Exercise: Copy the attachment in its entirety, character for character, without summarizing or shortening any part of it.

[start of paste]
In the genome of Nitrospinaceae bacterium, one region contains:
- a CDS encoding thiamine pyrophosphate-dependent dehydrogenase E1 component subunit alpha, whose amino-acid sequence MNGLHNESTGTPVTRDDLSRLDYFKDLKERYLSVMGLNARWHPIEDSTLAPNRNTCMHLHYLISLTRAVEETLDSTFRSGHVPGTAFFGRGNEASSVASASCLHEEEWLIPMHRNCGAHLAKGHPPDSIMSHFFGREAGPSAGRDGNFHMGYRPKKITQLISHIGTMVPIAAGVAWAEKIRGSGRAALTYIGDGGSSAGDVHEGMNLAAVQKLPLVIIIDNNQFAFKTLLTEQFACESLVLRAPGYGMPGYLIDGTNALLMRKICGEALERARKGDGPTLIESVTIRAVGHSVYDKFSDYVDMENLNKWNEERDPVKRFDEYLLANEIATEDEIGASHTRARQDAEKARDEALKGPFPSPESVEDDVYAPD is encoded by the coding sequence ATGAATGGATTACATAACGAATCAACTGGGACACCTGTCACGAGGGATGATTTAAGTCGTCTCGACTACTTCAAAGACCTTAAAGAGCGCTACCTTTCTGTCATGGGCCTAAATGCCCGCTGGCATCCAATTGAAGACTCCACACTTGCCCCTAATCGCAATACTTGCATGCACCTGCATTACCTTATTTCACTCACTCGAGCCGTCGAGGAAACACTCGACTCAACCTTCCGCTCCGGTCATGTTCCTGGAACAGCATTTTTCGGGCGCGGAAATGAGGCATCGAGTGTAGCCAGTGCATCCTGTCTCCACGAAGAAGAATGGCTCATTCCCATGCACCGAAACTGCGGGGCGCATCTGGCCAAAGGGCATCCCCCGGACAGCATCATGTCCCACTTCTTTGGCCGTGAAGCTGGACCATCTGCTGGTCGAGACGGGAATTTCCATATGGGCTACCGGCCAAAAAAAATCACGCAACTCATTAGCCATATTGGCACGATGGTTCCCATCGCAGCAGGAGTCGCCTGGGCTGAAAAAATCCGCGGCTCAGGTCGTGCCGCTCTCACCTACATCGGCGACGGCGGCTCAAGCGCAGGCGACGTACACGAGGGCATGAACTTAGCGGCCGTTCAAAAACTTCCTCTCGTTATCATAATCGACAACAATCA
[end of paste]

In the genome of Nitrospinaceae bacterium, one region contains:
- a CDS encoding thiamine pyrophosphate-dependent dehydrogenase E1 component subunit alpha, whose amino-acid sequence MNGLHNESTGTPVTRDDLSRLDYFKDLKERYLSVMGLNARWHPIEDSTLAPNRNTCMHLHYLISLTRAVEETLDSTFRSGHVPGTAFFGRGNEASSVASASCLHEEEWLIPMHRNCGAHLAKGHPPDSIMSHFFGREAGPSAGRDGNFHMGYRPKKITQLISHIGTMVPIAAGVAWAEKIRGSGRAALTYIGDGGSSAGDVHEGMNLAAVQKLPLVIIIDNNQFAFKTLLTEQFACESLVLRAPGYGMPGYLIDGTNALLMRKICGEALERARKGDGPTLIESVTIRAVGHSVYDKFSDYVDMENLNKWNEERDPVKRFDEYLLANEIATEDEIGASHTRARQDAEKARDEALKGPFPSPESVEDDVYAPD is encoded by the coding sequence ATGAATGGATTACATAACGAATCAACTGGGACACCTGTCACGAGGGATGATTTAAGTCGTCTCGACTACTTCAAAGACCTTAAAGAGCGCTACCTTTCTGTCATGGGCCTAAATGCCCGCTGGCATCCAATTGAAGACTCCACACTTGCCCCTAATCGCAATACTTGCATGCACCTGCATTACCTTATTTCACTCACTCGAGCCGTCGAGGAAACACTCGACTCAACCTTCCGCTCCGGTCATGTTCCTGGAACAGCATTTTTCGGGCGCGGAAATGAGGCATCGAGTGTAGCCAGTGCATCCTGTCTCCACGAAGAAGAATGGCTCATTCCCATGCACCGAAACTGCGGGGCGCATCTGGCCAAAGGGCATCCCCCGGACAGCATCATGTCCCACTTCTTTGGCCGTGAAGCTGGACCATCTGCTGGTCGAGACGGGAATTTCCATATGGGCTACCGGCCAAAAAAAATCACGCAACTCATTAGCCATATTGGCACGATGGTTCCCATCGCAGCAGGAGTCGCCTGGGCTGAAAAAATCCGCGGCTCAGGTCGTGCCGCTCTCACCTACATCGGCGACGGCGGCTCAAGCGCAGGCGACGTACACGAGGGCATGAACTTAGCGGCCGTTCAAAAACTTCCTCTCGTTATCATAATCGACAACAATCA